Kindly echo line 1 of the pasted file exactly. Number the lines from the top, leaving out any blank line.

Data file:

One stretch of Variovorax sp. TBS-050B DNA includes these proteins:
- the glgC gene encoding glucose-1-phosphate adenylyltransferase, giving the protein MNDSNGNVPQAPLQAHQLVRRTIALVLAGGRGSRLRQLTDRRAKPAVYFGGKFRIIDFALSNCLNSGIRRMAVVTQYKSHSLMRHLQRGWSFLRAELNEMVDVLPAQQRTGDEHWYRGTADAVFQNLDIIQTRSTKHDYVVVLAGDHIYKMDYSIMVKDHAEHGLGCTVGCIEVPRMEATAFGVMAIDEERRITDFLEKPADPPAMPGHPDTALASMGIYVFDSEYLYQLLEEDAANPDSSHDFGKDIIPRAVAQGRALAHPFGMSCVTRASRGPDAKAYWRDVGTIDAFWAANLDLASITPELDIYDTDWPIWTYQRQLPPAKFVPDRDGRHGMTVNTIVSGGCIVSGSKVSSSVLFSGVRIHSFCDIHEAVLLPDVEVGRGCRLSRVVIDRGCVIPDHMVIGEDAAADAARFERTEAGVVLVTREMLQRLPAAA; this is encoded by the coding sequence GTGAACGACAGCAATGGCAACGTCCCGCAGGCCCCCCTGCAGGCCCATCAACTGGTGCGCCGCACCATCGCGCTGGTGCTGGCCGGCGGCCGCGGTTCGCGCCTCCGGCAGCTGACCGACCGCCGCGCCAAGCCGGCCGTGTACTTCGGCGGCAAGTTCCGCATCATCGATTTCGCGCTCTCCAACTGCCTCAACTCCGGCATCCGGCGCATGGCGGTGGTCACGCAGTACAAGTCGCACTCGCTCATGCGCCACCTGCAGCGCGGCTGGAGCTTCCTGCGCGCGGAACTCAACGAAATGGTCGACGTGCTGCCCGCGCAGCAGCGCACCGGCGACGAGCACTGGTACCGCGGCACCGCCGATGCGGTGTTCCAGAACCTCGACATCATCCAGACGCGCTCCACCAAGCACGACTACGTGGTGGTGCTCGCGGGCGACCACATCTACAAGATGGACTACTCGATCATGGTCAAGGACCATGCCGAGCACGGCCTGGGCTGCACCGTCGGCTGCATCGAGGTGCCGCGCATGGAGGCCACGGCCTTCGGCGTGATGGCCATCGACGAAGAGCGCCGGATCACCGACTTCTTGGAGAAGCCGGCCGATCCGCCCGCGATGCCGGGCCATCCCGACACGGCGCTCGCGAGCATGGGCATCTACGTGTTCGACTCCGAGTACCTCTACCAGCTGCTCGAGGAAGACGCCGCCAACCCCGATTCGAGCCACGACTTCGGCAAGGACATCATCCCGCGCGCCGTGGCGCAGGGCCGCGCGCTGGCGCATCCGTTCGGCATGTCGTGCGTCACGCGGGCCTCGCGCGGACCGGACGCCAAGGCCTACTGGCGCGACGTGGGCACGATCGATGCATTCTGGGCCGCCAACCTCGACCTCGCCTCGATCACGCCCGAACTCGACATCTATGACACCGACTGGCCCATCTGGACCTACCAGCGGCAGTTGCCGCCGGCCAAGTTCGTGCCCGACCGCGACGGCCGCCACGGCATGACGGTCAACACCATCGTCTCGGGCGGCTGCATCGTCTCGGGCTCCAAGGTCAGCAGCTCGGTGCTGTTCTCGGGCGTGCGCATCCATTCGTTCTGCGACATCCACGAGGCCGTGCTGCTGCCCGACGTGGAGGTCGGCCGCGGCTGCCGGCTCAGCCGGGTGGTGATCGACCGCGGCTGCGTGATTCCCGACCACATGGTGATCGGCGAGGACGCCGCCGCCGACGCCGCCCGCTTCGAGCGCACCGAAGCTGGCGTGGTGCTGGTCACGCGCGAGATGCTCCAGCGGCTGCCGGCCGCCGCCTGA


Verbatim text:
One stretch of Variovorax sp. TBS-050B DNA includes these proteins: